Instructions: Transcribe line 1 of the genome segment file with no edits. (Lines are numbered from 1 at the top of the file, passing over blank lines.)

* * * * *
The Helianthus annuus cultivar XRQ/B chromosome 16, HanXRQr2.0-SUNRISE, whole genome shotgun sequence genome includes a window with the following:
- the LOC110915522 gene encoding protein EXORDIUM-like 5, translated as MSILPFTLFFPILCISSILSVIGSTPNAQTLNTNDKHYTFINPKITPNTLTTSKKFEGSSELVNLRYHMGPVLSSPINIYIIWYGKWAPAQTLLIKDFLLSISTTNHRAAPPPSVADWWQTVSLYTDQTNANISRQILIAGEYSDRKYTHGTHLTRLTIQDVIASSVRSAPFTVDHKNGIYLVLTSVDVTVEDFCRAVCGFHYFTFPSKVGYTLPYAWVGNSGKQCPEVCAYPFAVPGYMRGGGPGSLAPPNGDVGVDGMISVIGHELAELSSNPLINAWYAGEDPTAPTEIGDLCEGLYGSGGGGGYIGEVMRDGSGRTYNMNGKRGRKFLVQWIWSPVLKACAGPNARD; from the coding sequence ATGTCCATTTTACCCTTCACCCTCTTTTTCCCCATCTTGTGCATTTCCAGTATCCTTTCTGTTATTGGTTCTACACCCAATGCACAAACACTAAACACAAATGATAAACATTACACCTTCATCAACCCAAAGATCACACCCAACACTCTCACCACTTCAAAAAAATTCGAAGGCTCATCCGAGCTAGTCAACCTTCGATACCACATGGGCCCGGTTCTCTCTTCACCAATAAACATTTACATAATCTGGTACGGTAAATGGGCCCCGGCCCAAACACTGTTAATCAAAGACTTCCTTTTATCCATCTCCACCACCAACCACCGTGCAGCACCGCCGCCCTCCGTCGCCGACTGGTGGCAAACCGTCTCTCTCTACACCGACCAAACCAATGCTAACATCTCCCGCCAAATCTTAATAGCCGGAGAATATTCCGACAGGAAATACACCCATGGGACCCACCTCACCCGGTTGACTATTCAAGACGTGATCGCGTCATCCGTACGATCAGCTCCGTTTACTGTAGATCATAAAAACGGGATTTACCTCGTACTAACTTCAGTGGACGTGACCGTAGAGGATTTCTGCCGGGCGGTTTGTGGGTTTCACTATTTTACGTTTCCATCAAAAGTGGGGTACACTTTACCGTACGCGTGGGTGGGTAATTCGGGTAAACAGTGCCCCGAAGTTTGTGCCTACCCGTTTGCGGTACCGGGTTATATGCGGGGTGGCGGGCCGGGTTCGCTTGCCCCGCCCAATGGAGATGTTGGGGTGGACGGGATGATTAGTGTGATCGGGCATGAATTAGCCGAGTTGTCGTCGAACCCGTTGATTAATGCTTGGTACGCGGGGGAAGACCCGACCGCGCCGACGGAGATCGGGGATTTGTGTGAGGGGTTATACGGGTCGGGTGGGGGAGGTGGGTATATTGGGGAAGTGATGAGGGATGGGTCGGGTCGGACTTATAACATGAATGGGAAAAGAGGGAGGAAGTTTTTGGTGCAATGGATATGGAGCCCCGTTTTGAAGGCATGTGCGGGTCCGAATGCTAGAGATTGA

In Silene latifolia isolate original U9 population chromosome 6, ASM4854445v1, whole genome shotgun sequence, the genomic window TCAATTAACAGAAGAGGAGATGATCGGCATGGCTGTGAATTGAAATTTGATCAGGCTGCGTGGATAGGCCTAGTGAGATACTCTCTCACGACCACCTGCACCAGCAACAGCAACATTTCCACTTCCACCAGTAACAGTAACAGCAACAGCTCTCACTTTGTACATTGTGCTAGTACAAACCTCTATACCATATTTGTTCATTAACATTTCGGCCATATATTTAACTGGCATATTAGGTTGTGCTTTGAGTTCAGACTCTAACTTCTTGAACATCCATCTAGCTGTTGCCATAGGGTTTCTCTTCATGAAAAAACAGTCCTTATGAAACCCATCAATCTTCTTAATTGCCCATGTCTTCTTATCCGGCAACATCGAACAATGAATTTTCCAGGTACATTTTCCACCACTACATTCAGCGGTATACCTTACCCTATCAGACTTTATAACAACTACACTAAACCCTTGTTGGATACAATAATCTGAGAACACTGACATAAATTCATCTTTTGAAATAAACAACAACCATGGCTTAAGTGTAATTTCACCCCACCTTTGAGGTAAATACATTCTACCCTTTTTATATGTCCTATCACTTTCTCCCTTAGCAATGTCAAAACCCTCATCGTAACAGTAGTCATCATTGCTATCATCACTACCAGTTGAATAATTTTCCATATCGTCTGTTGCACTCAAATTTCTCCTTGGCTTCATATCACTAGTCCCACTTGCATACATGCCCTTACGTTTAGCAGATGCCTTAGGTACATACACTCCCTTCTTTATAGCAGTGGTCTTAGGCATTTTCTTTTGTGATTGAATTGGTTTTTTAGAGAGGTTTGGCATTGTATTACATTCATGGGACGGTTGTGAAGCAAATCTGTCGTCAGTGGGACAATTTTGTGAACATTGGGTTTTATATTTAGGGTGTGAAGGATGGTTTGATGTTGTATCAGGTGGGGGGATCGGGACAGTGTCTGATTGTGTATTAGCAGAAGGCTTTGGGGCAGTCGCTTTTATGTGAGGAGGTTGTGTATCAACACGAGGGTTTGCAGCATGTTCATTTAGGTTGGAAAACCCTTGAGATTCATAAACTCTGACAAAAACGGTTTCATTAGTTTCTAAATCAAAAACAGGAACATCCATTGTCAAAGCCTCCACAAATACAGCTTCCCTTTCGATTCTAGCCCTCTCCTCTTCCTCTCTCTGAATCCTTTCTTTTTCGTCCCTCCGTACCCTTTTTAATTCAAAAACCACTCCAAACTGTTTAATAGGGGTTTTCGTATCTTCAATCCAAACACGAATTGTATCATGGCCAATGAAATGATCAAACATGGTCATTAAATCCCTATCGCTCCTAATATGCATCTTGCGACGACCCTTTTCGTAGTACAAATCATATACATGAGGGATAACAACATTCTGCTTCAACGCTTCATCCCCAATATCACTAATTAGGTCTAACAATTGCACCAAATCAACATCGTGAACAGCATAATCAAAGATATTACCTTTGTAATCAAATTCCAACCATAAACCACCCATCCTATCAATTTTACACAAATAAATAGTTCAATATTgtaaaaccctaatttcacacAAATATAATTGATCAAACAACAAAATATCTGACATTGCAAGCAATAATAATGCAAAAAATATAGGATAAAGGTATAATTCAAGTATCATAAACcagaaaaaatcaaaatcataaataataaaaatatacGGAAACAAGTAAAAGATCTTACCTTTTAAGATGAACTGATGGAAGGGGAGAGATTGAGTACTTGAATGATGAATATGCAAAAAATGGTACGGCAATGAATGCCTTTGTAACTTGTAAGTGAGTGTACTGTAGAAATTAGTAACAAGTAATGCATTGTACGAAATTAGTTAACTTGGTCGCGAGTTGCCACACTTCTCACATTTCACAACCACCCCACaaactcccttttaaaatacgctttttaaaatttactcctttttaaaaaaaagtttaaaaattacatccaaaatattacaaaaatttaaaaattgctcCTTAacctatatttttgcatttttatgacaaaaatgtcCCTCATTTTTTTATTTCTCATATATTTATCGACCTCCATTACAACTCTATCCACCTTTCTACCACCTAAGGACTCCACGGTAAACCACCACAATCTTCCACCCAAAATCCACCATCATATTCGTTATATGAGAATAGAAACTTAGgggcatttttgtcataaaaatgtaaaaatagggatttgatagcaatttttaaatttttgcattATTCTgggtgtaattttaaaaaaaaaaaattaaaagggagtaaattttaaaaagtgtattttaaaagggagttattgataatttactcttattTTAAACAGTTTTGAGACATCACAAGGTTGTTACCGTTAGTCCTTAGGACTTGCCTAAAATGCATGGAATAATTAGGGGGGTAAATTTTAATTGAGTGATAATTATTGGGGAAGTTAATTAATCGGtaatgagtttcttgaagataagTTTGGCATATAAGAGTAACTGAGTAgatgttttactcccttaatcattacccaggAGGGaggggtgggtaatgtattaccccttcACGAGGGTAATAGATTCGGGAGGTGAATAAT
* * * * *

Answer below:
The Helianthus annuus cultivar XRQ/B chromosome 16, HanXRQr2.0-SUNRISE, whole genome shotgun sequence genome includes a window with the following: